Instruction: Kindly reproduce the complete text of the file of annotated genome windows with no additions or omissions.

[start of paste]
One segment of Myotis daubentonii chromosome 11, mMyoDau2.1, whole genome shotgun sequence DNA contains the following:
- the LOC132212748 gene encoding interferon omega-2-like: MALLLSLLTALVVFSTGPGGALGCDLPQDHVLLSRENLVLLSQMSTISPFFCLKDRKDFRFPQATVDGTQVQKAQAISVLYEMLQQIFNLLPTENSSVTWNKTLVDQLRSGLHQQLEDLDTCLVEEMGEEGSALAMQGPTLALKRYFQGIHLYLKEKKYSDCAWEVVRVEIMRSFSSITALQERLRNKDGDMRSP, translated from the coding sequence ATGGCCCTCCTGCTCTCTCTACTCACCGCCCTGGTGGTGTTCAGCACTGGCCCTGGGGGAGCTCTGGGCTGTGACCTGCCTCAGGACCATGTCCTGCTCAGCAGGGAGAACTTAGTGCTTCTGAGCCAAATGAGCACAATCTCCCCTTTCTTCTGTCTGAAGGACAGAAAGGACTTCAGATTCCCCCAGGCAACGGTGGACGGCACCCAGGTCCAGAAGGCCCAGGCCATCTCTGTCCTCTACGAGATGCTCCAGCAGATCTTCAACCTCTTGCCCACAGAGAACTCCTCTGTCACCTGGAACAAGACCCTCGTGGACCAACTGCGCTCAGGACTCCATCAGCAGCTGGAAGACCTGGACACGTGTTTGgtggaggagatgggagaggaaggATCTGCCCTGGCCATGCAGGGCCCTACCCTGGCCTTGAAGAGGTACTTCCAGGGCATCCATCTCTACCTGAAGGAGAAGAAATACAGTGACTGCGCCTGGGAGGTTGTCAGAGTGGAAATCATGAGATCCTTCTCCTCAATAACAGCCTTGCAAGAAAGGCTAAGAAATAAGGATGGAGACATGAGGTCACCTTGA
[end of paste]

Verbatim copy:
One segment of Myotis daubentonii chromosome 11, mMyoDau2.1, whole genome shotgun sequence DNA contains the following:
- the LOC132212748 gene encoding interferon omega-2-like: MALLLSLLTALVVFSTGPGGALGCDLPQDHVLLSRENLVLLSQMSTISPFFCLKDRKDFRFPQATVDGTQVQKAQAISVLYEMLQQIFNLLPTENSSVTWNKTLVDQLRSGLHQQLEDLDTCLVEEMGEEGSALAMQGPTLALKRYFQGIHLYLKEKKYSDCAWEVVRVEIMRSFSSITALQERLRNKDGDMRSP, translated from the coding sequence ATGGCCCTCCTGCTCTCTCTACTCACCGCCCTGGTGGTGTTCAGCACTGGCCCTGGGGGAGCTCTGGGCTGTGACCTGCCTCAGGACCATGTCCTGCTCAGCAGGGAGAACTTAGTGCTTCTGAGCCAAATGAGCACAATCTCCCCTTTCTTCTGTCTGAAGGACAGAAAGGACTTCAGATTCCCCCAGGCAACGGTGGACGGCACCCAGGTCCAGAAGGCCCAGGCCATCTCTGTCCTCTACGAGATGCTCCAGCAGATCTTCAACCTCTTGCCCACAGAGAACTCCTCTGTCACCTGGAACAAGACCCTCGTGGACCAACTGCGCTCAGGACTCCATCAGCAGCTGGAAGACCTGGACACGTGTTTGgtggaggagatgggagaggaaggATCTGCCCTGGCCATGCAGGGCCCTACCCTGGCCTTGAAGAGGTACTTCCAGGGCATCCATCTCTACCTGAAGGAGAAGAAATACAGTGACTGCGCCTGGGAGGTTGTCAGAGTGGAAATCATGAGATCCTTCTCCTCAATAACAGCCTTGCAAGAAAGGCTAAGAAATAAGGATGGAGACATGAGGTCACCTTGA